Actually I think I started the Esperanto tree last November. I got to the first check point and then I stopped. I was doing a lot of trees simultaneously back then.
About four or five weeks ago, I had already finished nine trees here on Duolingo, so I resumed (in fact started again) the Espeanto tree and then I completed it.
So all in all about four weeks of Esperanto (plus maybe two weeks back in November).
I started studying languages here on Duolingo ten months ago and I have worked much more on Italian, French, German, Portuguese..... than Esperanto.
In spite of this I would say my level in Esperanto is much higher than in German for example, and it is getting closer to my level in French, Italian or Portuguese.
Kiel vi diris, jen laŭ mi la plej grava nuanco: "Por unulingvaj homoj, Esperanto estas eble la plej bona eblo kiel ilia dua lingvo. Sed se vi jam studis lingvojn, tiam eble Esperanto ne estos tia magia helpo."
Mi pensas, ke plej multaj homoj konsentus, ke dum la lernado de la unua fremda lingvo, oni renkontas pli da malfacilaĵoj ol en la dua, ktp. La argumento por Esperanto estas ke utilas uzi ĝin kiel unuan fremdan lingvon, por konkeri tiujn malfacilaĵojn per la plej facile lernebla lingvo, kaj la tiel akiritaj kapabloj helpos poste. Sed se vi jam estas poligloto, vi verŝajne pravas, ke tiu kialo por lerni Esperanton apenaŭ validas. (Tamen ja validas aron de aliaj kialoj, ĉu ne? ;) )
I have completed the Esperanto course, and I practise a bit every day; more than half of my tree is gold. I can honestly say that it has had no effect whatsoever on the ease of learning other languages. Hungarian is certainly not any easier for me! I have read many claims that Esperanto makes learning other languages easier, but my personal experience certainly doesn't bear this out.
I can believe there might be a benefit for people who have never tried to learn another language before, owing to the very simple and predictable way that Esperanto separates its various parts of speech. However, this is merely an hypothesis. I certainly don't think that it is helpful to urge people to drop the language(s) that they really want to learn and learn another they are not interested in on these grounds. Most languages are nothing like Esperanto. I was learning languages before and after I learnt some Esperanto, so I very much feel qualified to say this.
One thing I do agree on, however, is that Esperanto is fun. That is a much better reason to learn it than all this nonsense about 'helping you reach your language-learning goals'; it won't. It will help you speak Esperanto, however, which is an enjoyable thing to do. Learn it for this reason; it really doesn't make Russian, for example, any easier.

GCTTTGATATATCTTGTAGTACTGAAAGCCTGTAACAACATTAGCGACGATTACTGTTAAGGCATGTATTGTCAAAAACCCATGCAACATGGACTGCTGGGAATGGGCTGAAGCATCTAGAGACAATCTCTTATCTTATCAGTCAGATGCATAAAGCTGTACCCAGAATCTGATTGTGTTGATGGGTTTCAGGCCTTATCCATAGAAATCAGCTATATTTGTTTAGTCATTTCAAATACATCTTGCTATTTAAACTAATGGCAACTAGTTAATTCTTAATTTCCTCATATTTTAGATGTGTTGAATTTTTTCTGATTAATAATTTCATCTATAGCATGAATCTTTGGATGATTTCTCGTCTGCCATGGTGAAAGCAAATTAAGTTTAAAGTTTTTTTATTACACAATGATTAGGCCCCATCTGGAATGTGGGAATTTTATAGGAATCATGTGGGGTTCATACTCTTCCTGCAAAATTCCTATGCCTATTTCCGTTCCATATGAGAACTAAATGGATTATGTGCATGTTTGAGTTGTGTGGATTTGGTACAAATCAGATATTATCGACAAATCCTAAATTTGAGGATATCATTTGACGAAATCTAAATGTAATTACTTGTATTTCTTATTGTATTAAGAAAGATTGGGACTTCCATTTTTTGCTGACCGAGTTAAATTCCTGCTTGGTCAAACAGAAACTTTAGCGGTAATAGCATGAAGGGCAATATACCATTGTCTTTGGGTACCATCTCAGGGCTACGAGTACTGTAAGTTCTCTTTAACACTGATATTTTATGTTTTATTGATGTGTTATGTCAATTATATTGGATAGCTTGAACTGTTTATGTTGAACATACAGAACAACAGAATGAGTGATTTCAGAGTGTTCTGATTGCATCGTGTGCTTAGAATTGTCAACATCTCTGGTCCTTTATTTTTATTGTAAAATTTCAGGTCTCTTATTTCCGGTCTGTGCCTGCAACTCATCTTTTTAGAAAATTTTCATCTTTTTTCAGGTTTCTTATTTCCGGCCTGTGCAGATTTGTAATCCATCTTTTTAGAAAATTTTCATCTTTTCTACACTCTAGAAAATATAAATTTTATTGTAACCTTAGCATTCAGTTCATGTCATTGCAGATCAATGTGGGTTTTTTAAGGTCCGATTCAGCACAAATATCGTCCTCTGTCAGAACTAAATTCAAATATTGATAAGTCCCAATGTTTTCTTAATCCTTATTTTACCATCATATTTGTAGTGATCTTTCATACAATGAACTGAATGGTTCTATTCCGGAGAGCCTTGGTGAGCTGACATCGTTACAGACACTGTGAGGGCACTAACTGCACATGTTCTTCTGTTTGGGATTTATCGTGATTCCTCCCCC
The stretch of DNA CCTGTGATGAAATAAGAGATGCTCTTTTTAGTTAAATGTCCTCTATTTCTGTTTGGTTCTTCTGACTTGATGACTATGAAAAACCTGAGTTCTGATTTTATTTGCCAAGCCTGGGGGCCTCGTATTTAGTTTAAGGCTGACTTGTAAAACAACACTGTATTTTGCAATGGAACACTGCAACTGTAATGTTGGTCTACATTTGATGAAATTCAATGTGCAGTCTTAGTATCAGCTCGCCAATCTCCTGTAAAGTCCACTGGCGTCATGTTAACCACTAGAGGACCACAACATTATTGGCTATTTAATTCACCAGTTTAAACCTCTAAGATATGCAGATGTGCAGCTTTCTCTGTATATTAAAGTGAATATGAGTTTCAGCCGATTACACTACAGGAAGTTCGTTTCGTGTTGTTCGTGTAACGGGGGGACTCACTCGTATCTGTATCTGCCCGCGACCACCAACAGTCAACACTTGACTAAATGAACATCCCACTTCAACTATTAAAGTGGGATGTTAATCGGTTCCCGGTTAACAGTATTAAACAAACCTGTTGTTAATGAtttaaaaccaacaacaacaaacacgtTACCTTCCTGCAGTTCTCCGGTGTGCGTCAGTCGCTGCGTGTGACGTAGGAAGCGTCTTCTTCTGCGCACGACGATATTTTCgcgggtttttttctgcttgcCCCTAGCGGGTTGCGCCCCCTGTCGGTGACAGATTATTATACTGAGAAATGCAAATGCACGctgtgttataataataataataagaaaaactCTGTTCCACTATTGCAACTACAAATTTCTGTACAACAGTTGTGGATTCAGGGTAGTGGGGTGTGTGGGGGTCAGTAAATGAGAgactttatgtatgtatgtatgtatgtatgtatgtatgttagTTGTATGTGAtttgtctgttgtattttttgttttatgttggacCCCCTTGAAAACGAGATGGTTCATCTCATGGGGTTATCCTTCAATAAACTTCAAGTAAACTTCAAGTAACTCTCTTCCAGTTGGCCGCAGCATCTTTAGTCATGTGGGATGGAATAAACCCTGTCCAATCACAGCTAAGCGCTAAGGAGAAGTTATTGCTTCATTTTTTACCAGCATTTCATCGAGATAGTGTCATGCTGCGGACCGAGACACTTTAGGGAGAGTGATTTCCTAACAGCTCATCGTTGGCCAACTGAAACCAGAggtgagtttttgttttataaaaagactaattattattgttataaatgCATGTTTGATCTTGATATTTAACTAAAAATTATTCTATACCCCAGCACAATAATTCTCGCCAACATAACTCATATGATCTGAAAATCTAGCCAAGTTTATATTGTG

It's only natural a polyglot like you did not notice that improvement (19 languages on duolingo! Wow!). In my opinion (based on experience) and knowledge (from read stuff/met people) the best 1st foreign language at schools would be Esperanto (that's why even in a world where 95% of humanity would be learning English, Esperanto would still be worth learning to save time/efforts/costs).
Anyway, when i first met Esperanto 6 years ago and gave it a succesful try from that day on, I already could speak English and French very well, and i had learned German for two years. I read this (which I'd love institutions would keep on doing those experiments, with much more accuracy) https://en.wikipedia.org/wiki/Propaedeutic_value_of_Esperanto and i said: ok, I don't think it is going to help me learn German much faster (it was very rusty, after 3 years with no German practicing/learning at all), i am not a monolingual anymore. So... that year I started German again but at university, and Esperanto for the first time, home. I learned Esperanto very fast and it was fun, and it did help me undertand some tiny elements in the German language (a language I learned only because it is and important language in Europe better job). I don't like German in general, even after one year living in Vienna i didn't like it (those der die das drive me crazy, and I see Duolingo give too many hints about that).
Now I'm learning home Mandarin Chinese for two years (I have an Esperanto friend from China who aroused my interested in it + it is an important language and will maybe become next international language, at least in Asia) and I must confess I hardly doubt I would have ever tried Chinese if I had not learned Esperanto before (I saw Chinese as a Great Wall) and say Esperanto is helping me understanding Chinese better and practicing it with Esperanto friends.
So i get what you say haha and you are pretty right. A good argument for polyglots instead: you can add Esperanto to your list very quickly! :-)
As a russian native speaker, I can say for sure, it will help you to understand more deeply many concepts in the russian language - free word order, case system, ig / igx counterpart in the russian language, reflexive pronouns, agreement of adjectives and so on.